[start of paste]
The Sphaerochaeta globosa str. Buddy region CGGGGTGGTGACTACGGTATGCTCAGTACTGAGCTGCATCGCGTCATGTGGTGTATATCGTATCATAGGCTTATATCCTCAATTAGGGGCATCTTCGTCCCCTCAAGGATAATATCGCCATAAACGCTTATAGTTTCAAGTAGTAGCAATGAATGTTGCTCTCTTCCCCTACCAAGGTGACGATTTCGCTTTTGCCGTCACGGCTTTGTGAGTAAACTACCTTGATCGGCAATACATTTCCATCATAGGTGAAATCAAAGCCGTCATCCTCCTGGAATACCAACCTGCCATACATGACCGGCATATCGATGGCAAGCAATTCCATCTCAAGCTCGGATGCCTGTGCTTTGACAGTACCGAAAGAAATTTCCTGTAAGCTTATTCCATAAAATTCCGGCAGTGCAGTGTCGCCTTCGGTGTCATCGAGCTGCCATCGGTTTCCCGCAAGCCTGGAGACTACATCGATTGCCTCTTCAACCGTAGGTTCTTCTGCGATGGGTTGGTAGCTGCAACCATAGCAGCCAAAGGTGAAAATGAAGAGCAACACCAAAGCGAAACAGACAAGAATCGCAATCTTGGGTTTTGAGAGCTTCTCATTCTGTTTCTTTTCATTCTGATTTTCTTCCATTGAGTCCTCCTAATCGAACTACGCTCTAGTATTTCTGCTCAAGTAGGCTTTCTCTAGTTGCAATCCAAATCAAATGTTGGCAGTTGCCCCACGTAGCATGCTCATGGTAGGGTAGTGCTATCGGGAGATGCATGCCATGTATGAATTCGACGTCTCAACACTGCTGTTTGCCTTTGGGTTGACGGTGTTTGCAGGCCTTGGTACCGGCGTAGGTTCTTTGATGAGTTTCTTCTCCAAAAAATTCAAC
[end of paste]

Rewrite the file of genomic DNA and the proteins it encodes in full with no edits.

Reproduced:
The Sphaerochaeta globosa str. Buddy region CGGGGTGGTGACTACGGTATGCTCAGTACTGAGCTGCATCGCGTCATGTGGTGTATATCGTATCATAGGCTTATATCCTCAATTAGGGGCATCTTCGTCCCCTCAAGGATAATATCGCCATAAACGCTTATAGTTTCAAGTAGTAGCAATGAATGTTGCTCTCTTCCCCTACCAAGGTGACGATTTCGCTTTTGCCGTCACGGCTTTGTGAGTAAACTACCTTGATCGGCAATACATTTCCATCATAGGTGAAATCAAAGCCGTCATCCTCCTGGAATACCAACCTGCCATACATGACCGGCATATCGATGGCAAGCAATTCCATCTCAAGCTCGGATGCCTGTGCTTTGACAGTACCGAAAGAAATTTCCTGTAAGCTTATTCCATAAAATTCCGGCAGTGCAGTGTCGCCTTCGGTGTCATCGAGCTGCCATCGGTTTCCCGCAAGCCTGGAGACTACATCGATTGCCTCTTCAACCGTAGGTTCTTCTGCGATGGGTTGGTAGCTGCAACCATAGCAGCCAAAGGTGAAAATGAAGAGCAACACCAAAGCGAAACAGACAAGAATCGCAATCTTGGGTTTTGAGAGCTTCTCATTCTGTTTCTTTTCATTCTGATTTTCTTCCATTGAGTCCTCCTAATCGAACTACGCTCTAGTATTTCTGCTCAAGTAGGCTTTCTCTAGTTGCAATCCAAATCAAATGTTGGCAGTTGCCCCACGTAGCATGCTCATGGTAGGGTAGTGCTATCGGGAGATGCATGCCATGTATGAATTCGACGTCTCAACACTGCTGTTTGCCTTTGGGTTGACGGTGTTTGCAGGCCTTGGTACCGGCGTAGGTTCTTTGATGAGTTTCTTCTCCAAAAAATTCAAC